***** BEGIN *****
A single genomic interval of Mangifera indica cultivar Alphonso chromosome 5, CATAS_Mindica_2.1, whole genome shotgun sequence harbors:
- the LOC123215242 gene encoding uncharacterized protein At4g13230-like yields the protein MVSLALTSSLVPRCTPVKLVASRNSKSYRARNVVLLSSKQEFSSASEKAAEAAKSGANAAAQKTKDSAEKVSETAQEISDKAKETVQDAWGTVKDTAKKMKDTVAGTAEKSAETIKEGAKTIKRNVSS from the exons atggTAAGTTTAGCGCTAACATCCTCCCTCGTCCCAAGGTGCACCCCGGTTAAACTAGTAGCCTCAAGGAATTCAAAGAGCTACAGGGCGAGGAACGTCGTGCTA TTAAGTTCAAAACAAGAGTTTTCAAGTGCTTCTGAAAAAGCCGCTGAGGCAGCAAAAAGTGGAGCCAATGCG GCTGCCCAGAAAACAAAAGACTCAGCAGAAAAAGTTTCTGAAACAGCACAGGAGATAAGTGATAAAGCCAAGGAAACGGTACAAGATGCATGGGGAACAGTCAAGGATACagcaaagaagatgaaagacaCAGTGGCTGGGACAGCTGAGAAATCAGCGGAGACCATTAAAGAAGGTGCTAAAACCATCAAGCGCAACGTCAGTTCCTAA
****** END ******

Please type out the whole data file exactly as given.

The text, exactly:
A single genomic interval of Mangifera indica cultivar Alphonso chromosome 5, CATAS_Mindica_2.1, whole genome shotgun sequence harbors:
- the LOC123215242 gene encoding uncharacterized protein At4g13230-like yields the protein MVSLALTSSLVPRCTPVKLVASRNSKSYRARNVVLLSSKQEFSSASEKAAEAAKSGANAAAQKTKDSAEKVSETAQEISDKAKETVQDAWGTVKDTAKKMKDTVAGTAEKSAETIKEGAKTIKRNVSS from the exons atggTAAGTTTAGCGCTAACATCCTCCCTCGTCCCAAGGTGCACCCCGGTTAAACTAGTAGCCTCAAGGAATTCAAAGAGCTACAGGGCGAGGAACGTCGTGCTA TTAAGTTCAAAACAAGAGTTTTCAAGTGCTTCTGAAAAAGCCGCTGAGGCAGCAAAAAGTGGAGCCAATGCG GCTGCCCAGAAAACAAAAGACTCAGCAGAAAAAGTTTCTGAAACAGCACAGGAGATAAGTGATAAAGCCAAGGAAACGGTACAAGATGCATGGGGAACAGTCAAGGATACagcaaagaagatgaaagacaCAGTGGCTGGGACAGCTGAGAAATCAGCGGAGACCATTAAAGAAGGTGCTAAAACCATCAAGCGCAACGTCAGTTCCTAA